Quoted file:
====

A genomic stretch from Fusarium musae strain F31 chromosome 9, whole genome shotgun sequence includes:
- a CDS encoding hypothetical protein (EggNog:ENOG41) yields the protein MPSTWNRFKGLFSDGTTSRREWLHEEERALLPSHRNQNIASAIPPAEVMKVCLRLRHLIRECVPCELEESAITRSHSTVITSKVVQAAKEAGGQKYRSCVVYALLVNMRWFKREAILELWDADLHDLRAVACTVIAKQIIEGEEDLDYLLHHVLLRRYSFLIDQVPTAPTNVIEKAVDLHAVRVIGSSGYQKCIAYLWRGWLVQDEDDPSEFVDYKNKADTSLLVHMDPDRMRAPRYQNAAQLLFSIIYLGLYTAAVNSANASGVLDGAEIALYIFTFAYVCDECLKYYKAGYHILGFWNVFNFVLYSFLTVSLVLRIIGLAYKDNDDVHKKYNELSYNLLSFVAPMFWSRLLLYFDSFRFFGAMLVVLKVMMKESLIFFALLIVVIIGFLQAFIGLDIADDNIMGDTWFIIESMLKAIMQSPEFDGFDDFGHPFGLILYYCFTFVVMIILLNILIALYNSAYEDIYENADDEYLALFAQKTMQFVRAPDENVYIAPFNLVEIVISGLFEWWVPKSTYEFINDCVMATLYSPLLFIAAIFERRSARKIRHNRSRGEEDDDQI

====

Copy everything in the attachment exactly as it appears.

A genomic stretch from Fusarium musae strain F31 chromosome 9, whole genome shotgun sequence includes:
- a CDS encoding hypothetical protein (EggNog:ENOG41) yields the protein MPSTWNRFKGLFSDGTTSRREWLHEEERALLPSHRNQNIASAIPPAEVMKVCLRLRHLIRECVPCELEESAITRSHSTVITSKVVQAAKEAGGQKYRSCVVYALLVNMRWFKREAILELWDADLHDLRAVACTVIAKQIIEGEEDLDYLLHHVLLRRYSFLIDQVPTAPTNVIEKAVDLHAVRVIGSSGYQKCIAYLWRGWLVQDEDDPSEFVDYKNKADTSLLVHMDPDRMRAPRYQNAAQLLFSIIYLGLYTAAVNSANASGVLDGAEIALYIFTFAYVCDECLKYYKAGYHILGFWNVFNFVLYSFLTVSLVLRIIGLAYKDNDDVHKKYNELSYNLLSFVAPMFWSRLLLYFDSFRFFGAMLVVLKVMMKESLIFFALLIVVIIGFLQAFIGLDIADDNIMGDTWFIIESMLKAIMQSPEFDGFDDFGHPFGLILYYCFTFVVMIILLNILIALYNSAYEDIYENADDEYLALFAQKTMQFVRAPDENVYIAPFNLVEIVISGLFEWWVPKSTYEFINDCVMATLYSPLLFIAAIFERRSARKIRHNRSRGEEDDDQI